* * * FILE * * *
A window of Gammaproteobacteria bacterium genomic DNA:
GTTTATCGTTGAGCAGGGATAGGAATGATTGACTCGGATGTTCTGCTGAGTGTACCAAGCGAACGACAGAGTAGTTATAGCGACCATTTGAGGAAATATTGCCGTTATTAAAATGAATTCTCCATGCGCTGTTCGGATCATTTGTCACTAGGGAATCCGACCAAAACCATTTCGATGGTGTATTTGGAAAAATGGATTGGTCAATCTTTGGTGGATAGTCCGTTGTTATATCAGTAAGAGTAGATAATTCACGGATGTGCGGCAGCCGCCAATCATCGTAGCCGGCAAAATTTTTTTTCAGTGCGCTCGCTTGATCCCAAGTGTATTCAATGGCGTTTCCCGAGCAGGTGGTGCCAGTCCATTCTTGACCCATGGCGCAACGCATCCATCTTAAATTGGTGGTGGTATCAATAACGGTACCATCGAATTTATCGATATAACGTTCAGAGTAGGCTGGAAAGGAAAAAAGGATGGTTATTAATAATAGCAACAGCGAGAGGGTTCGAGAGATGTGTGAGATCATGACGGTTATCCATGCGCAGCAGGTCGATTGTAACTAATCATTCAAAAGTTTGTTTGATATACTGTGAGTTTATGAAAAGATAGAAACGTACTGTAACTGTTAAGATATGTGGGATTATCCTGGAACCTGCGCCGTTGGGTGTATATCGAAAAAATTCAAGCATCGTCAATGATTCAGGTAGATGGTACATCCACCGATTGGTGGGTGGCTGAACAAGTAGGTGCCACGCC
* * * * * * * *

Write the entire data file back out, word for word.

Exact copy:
A window of Gammaproteobacteria bacterium genomic DNA:
GTTTATCGTTGAGCAGGGATAGGAATGATTGACTCGGATGTTCTGCTGAGTGTACCAAGCGAACGACAGAGTAGTTATAGCGACCATTTGAGGAAATATTGCCGTTATTAAAATGAATTCTCCATGCGCTGTTCGGATCATTTGTCACTAGGGAATCCGACCAAAACCATTTCGATGGTGTATTTGGAAAAATGGATTGGTCAATCTTTGGTGGATAGTCCGTTGTTATATCAGTAAGAGTAGATAATTCACGGATGTGCGGCAGCCGCCAATCATCGTAGCCGGCAAAATTTTTTTTCAGTGCGCTCGCTTGATCCCAAGTGTATTCAATGGCGTTTCCCGAGCAGGTGGTGCCAGTCCATTCTTGACCCATGGCGCAACGCATCCATCTTAAATTGGTGGTGGTATCAATAACGGTACCATCGAATTTATCGATATAACGTTCAGAGTAGGCTGGAAAGGAAAAAAGGATGGTTATTAATAATAGCAACAGCGAGAGGGTTCGAGAGATGTGTGAGATCATGACGGTTATCCATGCGCAGCAGGTCGATTGTAACTAATCATTCAAAAGTTTGTTTGATATACTGTGAGTTTATGAAAAGATAGAAACGTACTGTAACTGTTAAGATATGTGGGATTATCCTGGAACCTGCGCCGTTGGGTGTATATCGAAAAAATTCAAGCATCGTCAATGATTCAGGTAGATGGTACATCCACCGATTGGTGGGTGGCTGAACAAGTAGGTGCCACGCC